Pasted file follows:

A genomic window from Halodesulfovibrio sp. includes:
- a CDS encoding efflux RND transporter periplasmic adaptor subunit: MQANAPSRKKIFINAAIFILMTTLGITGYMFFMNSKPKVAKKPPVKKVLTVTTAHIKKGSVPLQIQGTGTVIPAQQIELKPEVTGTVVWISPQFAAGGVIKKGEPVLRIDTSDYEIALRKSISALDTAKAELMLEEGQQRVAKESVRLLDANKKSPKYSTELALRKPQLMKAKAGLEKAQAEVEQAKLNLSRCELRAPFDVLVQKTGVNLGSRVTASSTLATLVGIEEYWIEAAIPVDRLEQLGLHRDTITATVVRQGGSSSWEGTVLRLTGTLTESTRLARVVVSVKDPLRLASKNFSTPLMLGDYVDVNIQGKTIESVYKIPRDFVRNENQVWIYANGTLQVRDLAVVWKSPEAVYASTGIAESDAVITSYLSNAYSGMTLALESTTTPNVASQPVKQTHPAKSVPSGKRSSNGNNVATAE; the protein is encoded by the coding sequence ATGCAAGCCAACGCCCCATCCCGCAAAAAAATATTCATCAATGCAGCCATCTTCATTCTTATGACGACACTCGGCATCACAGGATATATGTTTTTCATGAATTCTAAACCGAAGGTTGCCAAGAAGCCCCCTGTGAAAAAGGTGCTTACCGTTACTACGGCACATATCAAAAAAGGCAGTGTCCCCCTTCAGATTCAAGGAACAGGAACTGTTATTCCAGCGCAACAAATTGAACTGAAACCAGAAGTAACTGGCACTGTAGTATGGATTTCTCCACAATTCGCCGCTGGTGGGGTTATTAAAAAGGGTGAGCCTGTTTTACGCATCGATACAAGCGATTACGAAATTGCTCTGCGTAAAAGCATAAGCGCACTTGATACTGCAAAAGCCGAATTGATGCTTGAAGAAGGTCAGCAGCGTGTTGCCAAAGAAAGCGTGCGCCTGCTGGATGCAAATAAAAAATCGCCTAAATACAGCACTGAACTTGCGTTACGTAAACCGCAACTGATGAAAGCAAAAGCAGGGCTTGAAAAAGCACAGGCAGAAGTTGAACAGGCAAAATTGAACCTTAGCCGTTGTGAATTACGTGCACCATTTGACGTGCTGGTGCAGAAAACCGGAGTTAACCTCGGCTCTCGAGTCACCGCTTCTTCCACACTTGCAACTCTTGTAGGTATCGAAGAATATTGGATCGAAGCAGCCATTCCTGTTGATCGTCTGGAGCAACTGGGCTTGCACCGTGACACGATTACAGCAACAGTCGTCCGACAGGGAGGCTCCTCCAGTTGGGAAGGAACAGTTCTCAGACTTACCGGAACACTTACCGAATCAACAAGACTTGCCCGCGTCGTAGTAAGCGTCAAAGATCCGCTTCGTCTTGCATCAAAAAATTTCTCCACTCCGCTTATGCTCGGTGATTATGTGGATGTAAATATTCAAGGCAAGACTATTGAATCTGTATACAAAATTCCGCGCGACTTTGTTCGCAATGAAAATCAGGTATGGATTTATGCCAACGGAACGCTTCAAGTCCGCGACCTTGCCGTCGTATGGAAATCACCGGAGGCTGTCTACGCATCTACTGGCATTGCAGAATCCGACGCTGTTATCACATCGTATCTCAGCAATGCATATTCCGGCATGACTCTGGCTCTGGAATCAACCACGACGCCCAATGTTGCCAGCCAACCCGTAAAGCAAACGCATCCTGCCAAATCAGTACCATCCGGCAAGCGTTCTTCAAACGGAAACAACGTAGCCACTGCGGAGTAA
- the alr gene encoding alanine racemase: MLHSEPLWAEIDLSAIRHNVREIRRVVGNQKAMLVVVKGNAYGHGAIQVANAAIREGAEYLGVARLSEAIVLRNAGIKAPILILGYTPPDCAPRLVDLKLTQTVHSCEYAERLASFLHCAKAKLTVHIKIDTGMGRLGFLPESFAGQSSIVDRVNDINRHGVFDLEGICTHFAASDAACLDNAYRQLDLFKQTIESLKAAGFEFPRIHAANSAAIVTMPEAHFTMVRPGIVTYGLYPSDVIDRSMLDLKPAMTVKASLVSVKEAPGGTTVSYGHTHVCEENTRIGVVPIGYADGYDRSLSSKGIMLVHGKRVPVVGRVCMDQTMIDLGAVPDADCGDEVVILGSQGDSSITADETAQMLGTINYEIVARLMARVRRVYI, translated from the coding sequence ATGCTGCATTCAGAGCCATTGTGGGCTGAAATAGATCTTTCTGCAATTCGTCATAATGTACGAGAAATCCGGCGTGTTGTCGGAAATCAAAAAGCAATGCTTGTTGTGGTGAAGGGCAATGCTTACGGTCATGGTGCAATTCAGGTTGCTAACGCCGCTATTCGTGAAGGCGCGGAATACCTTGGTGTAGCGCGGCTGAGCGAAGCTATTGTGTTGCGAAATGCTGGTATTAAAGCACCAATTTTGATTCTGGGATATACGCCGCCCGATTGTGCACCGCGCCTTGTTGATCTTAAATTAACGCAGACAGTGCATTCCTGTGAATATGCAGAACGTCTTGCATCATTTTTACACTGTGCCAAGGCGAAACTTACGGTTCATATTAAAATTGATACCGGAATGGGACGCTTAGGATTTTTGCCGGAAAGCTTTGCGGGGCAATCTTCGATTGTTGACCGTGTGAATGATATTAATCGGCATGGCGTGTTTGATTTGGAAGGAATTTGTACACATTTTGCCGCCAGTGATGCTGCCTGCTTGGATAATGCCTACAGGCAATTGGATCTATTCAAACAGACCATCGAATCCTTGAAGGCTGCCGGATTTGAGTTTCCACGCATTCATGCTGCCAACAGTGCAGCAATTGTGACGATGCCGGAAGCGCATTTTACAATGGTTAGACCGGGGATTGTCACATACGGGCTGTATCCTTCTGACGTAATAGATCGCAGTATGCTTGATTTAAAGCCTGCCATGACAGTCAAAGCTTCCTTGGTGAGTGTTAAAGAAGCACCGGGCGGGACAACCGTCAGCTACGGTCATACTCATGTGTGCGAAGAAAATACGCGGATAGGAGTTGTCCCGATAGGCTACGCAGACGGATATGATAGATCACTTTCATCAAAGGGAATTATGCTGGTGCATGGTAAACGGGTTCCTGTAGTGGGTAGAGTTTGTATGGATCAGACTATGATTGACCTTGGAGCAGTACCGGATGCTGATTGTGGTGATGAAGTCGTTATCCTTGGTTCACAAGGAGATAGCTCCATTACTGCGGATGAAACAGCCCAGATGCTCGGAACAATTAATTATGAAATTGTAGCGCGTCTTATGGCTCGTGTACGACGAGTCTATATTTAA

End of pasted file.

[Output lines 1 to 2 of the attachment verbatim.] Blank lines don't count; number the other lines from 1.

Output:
A genomic window from Halodesulfovibrio sp. includes:
- a CDS encoding efflux RND transporter periplasmic adaptor subunit: MQANAPSRKKIFINAAIFILMTTLGITGYMFFMNSKPKVAKKPPVKKVLTVTTAHIKKGSVPLQIQGTGTVIPAQQIELKPEVTGTVVWISPQFAAGGVIKKGEPVLRIDTSDYEIALRKSISALDTAKAELMLEEGQQRVAKESVRLLDANKKSPKYSTELALRKPQLMKAKAGLEKAQAEVEQAKLNLSRCELRAPFDVLVQKTGVNLGSRVTASSTLATLVGIEEYWIEAAIPVDRLEQLGLHRDTITATVVRQGGSSSWEGTVLRLTGTLTESTRLARVVVSVKDPLRLASKNFSTPLMLGDYVDVNIQGKTIESVYKIPRDFVRNENQVWIYANGTLQVRDLAVVWKSPEAVYASTGIAESDAVITSYLSNAYSGMTLALESTTTPNVASQPVKQTHPAKSVPSGKRSSNGNNVATAE; the protein is encoded by the coding sequence ATGCAAGCCAACGCCCCATCCCGCAAAAAAATATTCATCAATGCAGCCATCTTCATTCTTATGACGACACTCGGCATCACAGGATATATGTTTTTCATGAATTCTAAACCGAAGGTTGCCAAGAAGCCCCCTGTGAAAAAGGTGCTTACCGTTACTACGGCACATATCAAAAAAGGCAGTGTCCCCCTTCAGATTCAAGGAACAGGAACTGTTATTCCAGCGCAACAAATTGAACTGAAACCAGAAGTAACTGGCACTGTAGTATGGATTTCTCCACAATTCGCCGCTGGTGGGGTTATTAAAAAGGGTGAGCCTGTTTTACGCATCGATACAAGCGATTACGAAATTGCTCTGCGTAAAAGCATAAGCGCACTTGATACTGCAAAAGCCGAATTGATGCTTGAAGAAGGTCAGCAGCGTGTTGCCAAAGAAAGCGTGCGCCTGCTGGATGCAAATAAAAAATCGCCTAAATACAGCACTGAACTTGCGTTACGTAAACCGCAACTGATGAAAGCAAAAGCAGGGCTTGAAAAAGCACAGGCAGAAGTTGAACAGGCAAAATTGAACCTTAGCCGTTGTGAATTACGTGCACCATTTGACGTGCTGGTGCAGAAAACCGGAGTTAACCTCGGCTCTCGAGTCACCGCTTCTTCCACACTTGCAACTCTTGTAGGTATCGAAGAATATTGGATCGAAGCAGCCATTCCTGTTGATCGTCTGGAGCAACTGGGCTTGCACCGTGACACGATTACAGCAACAGTCGTCCGACAGGGAGGCTCCTCCAGTTGGGAAGGAACAGTTCTCAGACTTACCGGAACACTTACCGAATCAACAAGACTTGCCCGCGTCGTAGTAAGCGTCAAAGATCCGCTTCGTCTTGCATCAAAAAATTTCTCCACTCCGCTTATGCTCGGTGATTATGTGGATGTAAATATTCAAGGCAAGACTATTGAATCTGTATACAAAATTCCGCGCGACTTTGTTCGCAATGAAAATCAGGTATGGATTTATGCCAACGGAACGCTTCAAGTCCGCGACCTTGCCGTCGTATGGAAATCACCGGAGGCTGTCTACGCATCTACTGGCATTGCAGAATCCGACGCTGTTATCACATCGTATCTCAGCAATGCATATTCCGGCATGACTCTGGCTCTGGAATCAACCACGACGCCCAATGTTGCCAGCCAACCCGTAAAGCAAACGCATCCTGCCAAATCAGTACCATCCGGCAAGCGTTCTTCAAACGGAAACAACGTAGCCACTGCGGAGTAA